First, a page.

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The Road To Mayer's Turnaround At Yahoo! Looks Longer
Recent reports from Comscore show that new CEO, Marrissa Mayer's job of turning around Yahoo! ( YHOO ), just got harder. According to the research firm, the traffic to two of the company's core products, search and mail, was down 24% and 12% each in December 2012 when compared to December 2011.
This new data is troubling for the CEO because her turnaround strategy hinges on driving growth by leveraging the existing user base on Yahoo!'s platforms. If search and mail traffic are declining, Mayer's strategy is likely becoming moot. We think that Mayer needs to come out with new products quickly if she intends to keep Yahoo!'s services relevant in the highly competitive Internet industry.
Relying on General Unique Visitors Much Riskier
Yahoo! has a solid unique visitor base at approximately 114 million visitors per month who visit their homepage in the U.S. While this is a good starting point, we think that a decline in the core group of mail and search users, poses risks for Yahoo!. Since e-mail has become such a central part of an Internet user's life, the fact that users are leaving Yahoo! mail means that Yahoo! is losing a relatively sticky user base, who are compelled to come to the site to check e-mail. A general visitor on Yahoo! sites will probably not have the same investment in Yahoo!'s services like an e-mail user would. This makes Yahoo! more susceptible to firms such as AOL ( AOL ) and Google ( GOOG ), who have products that can attract users from Yahoo!. An example of such a situation would be a Yahoo! news user switching to Huffington Post, Google News or CNN for their news needs instead of visiting Yahoo!.
Mayer Must Release New Products Quickly
Due to the fall in the number of mail users, we think that Mayer must increase the pace at which Yahoo! releases products. During the last six months, Yahoo! has only released two major redesigns to mail and Flickr. We thought that Fickr redesign was a good way for Yahoo! to get new users onto the mobile platform, but because Flickr is not a core Yahoo! product, the redesign will not necessarily drive traffic to other Yahoo! services. We think that Mayer needs to release more products which drive traffic to Yahoo!'s core services because this seems to be the only way to increase user engagement on its platforms.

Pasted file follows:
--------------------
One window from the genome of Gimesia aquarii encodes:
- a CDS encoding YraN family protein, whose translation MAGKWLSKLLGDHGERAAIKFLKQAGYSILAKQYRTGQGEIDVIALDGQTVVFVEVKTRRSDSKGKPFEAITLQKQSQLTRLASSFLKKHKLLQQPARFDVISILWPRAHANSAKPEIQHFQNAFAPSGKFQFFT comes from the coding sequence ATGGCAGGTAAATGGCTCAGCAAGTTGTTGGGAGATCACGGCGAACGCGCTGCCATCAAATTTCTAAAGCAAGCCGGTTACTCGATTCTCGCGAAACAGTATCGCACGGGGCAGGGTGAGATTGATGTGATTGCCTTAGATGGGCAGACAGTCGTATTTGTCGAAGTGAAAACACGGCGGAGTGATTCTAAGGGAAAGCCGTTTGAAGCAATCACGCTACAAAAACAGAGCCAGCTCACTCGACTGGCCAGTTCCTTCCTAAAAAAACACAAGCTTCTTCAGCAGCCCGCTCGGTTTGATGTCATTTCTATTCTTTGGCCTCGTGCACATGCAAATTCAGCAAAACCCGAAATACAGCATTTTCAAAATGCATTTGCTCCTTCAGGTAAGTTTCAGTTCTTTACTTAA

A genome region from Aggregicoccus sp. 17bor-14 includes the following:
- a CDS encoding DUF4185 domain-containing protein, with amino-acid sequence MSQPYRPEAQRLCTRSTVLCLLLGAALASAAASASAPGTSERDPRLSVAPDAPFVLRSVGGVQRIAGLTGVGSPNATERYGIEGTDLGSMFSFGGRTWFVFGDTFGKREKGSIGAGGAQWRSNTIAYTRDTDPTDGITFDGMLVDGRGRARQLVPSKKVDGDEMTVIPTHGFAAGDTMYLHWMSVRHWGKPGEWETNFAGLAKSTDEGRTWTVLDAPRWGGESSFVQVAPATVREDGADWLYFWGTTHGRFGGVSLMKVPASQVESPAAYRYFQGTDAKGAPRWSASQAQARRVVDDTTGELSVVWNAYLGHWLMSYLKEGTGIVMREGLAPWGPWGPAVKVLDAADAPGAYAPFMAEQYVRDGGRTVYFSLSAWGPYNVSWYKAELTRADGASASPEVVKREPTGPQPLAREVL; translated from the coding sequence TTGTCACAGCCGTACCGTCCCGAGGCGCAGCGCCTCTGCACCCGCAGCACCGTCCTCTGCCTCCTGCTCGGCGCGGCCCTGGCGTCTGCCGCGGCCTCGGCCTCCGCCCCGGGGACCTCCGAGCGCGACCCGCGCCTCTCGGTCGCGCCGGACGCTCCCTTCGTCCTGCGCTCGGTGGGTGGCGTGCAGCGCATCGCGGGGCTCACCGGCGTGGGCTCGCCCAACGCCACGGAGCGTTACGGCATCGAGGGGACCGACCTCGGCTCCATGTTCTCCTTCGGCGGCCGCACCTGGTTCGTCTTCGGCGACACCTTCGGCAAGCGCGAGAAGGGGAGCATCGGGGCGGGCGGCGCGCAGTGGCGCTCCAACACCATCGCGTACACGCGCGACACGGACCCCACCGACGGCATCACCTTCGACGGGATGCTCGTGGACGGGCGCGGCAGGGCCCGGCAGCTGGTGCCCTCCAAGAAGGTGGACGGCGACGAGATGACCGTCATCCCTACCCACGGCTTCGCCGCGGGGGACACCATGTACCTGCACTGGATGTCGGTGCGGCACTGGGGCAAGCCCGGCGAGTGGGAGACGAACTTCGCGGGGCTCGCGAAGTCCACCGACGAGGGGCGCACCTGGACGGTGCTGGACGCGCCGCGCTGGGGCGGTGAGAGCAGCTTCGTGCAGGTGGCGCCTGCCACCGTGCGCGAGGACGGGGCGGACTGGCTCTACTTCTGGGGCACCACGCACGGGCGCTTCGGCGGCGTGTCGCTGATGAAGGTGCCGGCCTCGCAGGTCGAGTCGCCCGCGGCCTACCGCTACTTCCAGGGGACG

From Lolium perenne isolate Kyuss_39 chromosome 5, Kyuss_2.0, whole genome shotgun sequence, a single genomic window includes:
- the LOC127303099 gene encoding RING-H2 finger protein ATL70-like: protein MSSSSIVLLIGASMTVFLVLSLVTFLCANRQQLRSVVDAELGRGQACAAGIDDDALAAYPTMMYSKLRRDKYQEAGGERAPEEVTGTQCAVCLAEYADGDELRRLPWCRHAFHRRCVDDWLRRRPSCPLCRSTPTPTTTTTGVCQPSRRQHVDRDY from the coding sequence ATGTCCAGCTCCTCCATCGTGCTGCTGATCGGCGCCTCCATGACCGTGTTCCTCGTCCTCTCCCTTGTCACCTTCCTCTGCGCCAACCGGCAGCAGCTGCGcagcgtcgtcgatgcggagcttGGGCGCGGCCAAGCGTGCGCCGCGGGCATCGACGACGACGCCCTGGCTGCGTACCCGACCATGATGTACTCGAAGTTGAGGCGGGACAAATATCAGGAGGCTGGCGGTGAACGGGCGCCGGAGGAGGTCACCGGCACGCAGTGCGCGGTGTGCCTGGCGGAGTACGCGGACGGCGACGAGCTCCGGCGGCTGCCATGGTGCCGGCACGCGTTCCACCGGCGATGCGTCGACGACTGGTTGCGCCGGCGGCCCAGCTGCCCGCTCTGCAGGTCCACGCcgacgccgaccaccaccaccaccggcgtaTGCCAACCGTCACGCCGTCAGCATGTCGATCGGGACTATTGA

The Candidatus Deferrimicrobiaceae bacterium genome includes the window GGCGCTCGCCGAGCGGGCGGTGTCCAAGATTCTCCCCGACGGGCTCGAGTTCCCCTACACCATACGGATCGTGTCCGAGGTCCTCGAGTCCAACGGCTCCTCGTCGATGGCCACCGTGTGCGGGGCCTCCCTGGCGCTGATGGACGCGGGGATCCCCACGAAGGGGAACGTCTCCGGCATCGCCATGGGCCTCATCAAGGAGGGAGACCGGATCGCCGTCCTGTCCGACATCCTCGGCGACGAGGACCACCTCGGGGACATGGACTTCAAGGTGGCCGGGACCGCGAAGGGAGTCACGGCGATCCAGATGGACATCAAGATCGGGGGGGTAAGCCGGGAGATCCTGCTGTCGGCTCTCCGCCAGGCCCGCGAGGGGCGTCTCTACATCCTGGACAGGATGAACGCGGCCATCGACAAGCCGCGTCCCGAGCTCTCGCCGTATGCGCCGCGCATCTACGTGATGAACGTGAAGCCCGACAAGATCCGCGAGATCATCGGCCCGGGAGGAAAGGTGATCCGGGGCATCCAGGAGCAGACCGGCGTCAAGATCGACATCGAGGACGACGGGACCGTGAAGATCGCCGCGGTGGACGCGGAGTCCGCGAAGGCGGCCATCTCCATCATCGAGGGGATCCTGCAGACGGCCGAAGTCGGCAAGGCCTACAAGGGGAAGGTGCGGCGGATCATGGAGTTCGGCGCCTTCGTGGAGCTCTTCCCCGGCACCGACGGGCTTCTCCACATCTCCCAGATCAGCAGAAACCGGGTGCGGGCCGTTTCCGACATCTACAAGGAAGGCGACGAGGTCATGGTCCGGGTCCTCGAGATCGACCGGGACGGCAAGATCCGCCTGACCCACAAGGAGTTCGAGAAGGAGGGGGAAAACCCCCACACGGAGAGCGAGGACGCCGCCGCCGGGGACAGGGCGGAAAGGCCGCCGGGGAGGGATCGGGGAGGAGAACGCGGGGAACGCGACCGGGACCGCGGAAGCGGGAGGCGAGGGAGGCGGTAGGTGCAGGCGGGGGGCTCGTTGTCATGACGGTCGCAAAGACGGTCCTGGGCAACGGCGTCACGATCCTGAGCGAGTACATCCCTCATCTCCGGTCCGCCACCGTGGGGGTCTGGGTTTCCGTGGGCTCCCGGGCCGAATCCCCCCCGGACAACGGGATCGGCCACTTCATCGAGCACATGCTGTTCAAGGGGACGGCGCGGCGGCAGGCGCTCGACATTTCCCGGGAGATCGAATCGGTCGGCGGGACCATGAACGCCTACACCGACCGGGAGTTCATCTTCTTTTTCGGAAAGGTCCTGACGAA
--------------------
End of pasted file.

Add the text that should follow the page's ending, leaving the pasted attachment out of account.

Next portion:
Yahoo! Needs to Look to Emerging Markets To Drive Growth
Since Yahoo!'s business is in decline in the U.S., we think that the company should look overseas to grow its business. However, the international markets are also highly competitive and Yahoo! will have a tough time gaining market share in the emerging markets. We think that despite this competition, the growth in emerging market Internet users gives Yahoo! an opportunity to capture a some of the growth potential in the international market. We think that lack of Internet penetration in the Asian and African markets (28% and 16%), and the fact that most of these users will first access the Internet via mobile phones, gives Yahoo! an opportunity to increase the number of users on its platform. We think that approximately 1.25 billion new individuals will start using the internet if penetration on these continents hits 50% over the next 5 years, which is lower than the 75% penetration in North America at present. If Yahoo! can capture even 10% of this with a sound mobile product suite, it would add around 125 million users to its platforms.
We currently have a $21 price estimate for Yahoo! , which is around 15% above the current market price.